i Prize Cryptic Crossword 1912 by Phi

April 1, 2017

Saturday 25th March 2017

Our general knowledge got a bit of a stretch last Saturday. I remembered ‘Urbi et orbi’ from a trip to Rome, deduced ‘Organogram’ from the wordplay, eventually worked out ‘Dun Laoghaire’ and ‘Hertford College’ but failed completely on ‘Dunmow Flitch’ (exact = dun?).  For that last one it would have helped had I been a fan of early ‘50s Pinewood comedies – ‘Made in Heaven’ featured the Dunmow Flitch, apparently, and a quick Google search tells me that the next Dunmow Flitch trial is on 11th July 2020 (apply for a side (flitch) of bacon if you have a wife or husband with whom you don’t argue!).

So is that an interesting piece of esoterica or is it an archaism aimed at an audience of the over 60s? You decide, but I was alarmed to learn last week that the word ‘Crossword’ is apparently one of the ten words in most sharp decline at the moment. Makes you think…

Anyhow the clues were all put together in Phi’s usual immaculate style, and the COD for me was the following:

19d Dean Koontz’s first SF villain (5)

And the 2012 blog from Fifteensquared is here.

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3 Responses to “i Prize Cryptic Crossword 1912 by Phi”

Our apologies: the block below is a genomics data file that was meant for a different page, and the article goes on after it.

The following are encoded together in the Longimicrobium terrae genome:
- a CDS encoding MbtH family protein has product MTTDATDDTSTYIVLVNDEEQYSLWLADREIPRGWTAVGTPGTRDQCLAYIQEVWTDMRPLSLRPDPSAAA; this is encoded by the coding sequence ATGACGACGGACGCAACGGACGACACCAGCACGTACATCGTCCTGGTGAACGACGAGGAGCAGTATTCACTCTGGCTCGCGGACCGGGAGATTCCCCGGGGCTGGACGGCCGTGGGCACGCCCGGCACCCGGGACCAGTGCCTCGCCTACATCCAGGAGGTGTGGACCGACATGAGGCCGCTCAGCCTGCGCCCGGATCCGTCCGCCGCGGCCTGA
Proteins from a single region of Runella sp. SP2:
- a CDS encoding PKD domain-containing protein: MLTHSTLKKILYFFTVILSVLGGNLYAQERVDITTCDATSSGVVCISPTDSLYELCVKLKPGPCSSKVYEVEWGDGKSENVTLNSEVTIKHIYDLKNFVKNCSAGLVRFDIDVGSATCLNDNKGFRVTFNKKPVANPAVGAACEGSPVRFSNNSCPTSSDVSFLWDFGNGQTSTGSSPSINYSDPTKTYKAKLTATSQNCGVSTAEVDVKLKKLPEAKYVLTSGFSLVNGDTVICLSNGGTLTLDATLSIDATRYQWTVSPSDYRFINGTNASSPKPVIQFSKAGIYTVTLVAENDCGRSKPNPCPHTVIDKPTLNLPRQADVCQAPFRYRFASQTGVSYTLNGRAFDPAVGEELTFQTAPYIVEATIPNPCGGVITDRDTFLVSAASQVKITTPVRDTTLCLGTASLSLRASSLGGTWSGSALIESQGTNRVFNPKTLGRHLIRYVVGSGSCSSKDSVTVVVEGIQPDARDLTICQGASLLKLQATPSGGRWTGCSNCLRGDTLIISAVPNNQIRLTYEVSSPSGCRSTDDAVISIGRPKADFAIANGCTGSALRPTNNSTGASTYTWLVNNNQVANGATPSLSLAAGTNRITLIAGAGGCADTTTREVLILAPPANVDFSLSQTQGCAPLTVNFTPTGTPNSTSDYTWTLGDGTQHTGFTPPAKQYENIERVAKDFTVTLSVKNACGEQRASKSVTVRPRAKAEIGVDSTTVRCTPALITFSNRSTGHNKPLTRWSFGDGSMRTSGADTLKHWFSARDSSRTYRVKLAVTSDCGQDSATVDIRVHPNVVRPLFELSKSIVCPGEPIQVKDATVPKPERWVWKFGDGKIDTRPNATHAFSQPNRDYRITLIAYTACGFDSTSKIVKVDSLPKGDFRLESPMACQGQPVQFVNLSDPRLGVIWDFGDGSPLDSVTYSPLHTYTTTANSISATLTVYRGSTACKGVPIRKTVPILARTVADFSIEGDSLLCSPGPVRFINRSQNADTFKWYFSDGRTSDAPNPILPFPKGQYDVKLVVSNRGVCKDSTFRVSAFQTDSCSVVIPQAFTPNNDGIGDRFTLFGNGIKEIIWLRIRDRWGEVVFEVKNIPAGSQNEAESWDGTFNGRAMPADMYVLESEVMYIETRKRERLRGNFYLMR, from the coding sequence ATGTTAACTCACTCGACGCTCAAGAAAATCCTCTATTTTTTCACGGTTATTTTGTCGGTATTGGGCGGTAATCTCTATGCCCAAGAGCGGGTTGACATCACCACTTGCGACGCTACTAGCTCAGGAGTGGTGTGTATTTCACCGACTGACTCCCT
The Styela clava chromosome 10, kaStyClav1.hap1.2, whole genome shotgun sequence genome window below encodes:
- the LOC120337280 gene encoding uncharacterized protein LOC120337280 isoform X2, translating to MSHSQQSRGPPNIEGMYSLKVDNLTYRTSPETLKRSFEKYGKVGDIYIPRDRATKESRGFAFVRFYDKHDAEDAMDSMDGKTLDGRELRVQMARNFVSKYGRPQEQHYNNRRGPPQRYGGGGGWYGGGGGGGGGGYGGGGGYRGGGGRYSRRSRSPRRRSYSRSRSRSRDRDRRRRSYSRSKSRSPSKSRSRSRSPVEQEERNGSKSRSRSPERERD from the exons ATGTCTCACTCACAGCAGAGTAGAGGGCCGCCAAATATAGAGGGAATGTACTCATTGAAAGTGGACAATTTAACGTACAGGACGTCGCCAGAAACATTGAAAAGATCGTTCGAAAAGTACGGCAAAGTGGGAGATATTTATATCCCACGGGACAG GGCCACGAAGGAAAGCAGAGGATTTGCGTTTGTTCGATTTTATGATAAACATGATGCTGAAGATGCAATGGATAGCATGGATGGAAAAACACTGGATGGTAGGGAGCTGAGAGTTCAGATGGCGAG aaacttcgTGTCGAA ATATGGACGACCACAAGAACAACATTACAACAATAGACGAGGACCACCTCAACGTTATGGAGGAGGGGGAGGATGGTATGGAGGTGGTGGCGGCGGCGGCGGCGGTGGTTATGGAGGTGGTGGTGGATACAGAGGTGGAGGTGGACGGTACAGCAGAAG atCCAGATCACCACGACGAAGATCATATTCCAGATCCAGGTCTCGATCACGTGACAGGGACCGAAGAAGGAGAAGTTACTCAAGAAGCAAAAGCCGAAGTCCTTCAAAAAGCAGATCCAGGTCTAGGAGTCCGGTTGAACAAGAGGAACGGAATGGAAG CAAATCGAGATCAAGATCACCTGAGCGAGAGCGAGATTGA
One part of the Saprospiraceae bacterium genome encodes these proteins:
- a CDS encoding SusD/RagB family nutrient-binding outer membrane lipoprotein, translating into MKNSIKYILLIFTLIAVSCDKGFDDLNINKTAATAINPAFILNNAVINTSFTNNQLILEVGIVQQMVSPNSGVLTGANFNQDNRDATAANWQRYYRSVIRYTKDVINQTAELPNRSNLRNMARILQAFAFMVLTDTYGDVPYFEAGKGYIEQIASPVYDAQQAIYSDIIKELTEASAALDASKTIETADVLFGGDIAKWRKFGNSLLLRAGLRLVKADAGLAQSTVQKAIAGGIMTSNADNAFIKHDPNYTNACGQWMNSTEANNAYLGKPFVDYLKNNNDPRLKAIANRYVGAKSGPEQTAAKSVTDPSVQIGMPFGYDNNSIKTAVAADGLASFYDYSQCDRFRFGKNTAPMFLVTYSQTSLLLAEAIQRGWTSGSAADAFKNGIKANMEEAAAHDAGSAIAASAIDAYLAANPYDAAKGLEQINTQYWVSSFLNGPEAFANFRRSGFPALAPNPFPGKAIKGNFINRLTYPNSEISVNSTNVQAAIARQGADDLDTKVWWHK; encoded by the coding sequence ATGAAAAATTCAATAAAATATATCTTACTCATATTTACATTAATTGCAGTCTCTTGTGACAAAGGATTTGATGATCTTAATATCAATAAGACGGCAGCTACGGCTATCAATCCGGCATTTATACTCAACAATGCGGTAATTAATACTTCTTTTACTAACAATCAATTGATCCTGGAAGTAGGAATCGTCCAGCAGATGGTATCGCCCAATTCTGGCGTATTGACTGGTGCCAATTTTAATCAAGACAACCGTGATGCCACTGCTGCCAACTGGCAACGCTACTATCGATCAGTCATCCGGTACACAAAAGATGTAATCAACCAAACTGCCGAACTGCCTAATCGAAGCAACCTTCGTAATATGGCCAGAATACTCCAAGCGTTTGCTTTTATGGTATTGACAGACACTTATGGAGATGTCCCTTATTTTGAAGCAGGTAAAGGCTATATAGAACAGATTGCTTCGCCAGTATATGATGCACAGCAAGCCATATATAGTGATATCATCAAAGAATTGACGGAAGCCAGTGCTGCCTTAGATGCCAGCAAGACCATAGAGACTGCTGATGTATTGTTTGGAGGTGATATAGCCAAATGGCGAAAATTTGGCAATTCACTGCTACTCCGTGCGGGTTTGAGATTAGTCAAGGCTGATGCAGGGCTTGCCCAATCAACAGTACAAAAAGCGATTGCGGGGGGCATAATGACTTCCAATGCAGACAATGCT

1. AndyT said

    I mentioned spitting feathers last week, and it was that side of bacon which did it. Compounded for me by “organogram” crossing it. Well, never mind: it was a decent challenge even if there was more reference book activity than usual, and the CoD was a little corker.

    I’m not unduly concerned about the future of the crossword. The same goes for marmalade: every now and then its imminent demise is reported but there’s always a market. Anyway, newspaper editors seem to be well aware that they’d lose customers if they ditched the puzzles.

  2. jonofwales said

    Now, I found this to be on the easy side for Phi, though I did have to check one or two of the answers on Google.

    Are crosswords safe for a while yet? I think so, though how they’ll fare without printed newspapers is another matter altogether, should they succumb to the march of progress.

    • Cornick said

      My sister told me the gloomy stat – she also claims commuters on trains are all on their phones these days.
      I’m sure there’s inherent life in crosswords, but technology changes all the time and I guess it’s all about lifestyles… For me I buy the i paper going to work in the morning, but at the weekend I’m happy to print off crosswords from online newspapers or websites like Big Dave. Can’t be doing with solving on a screen!

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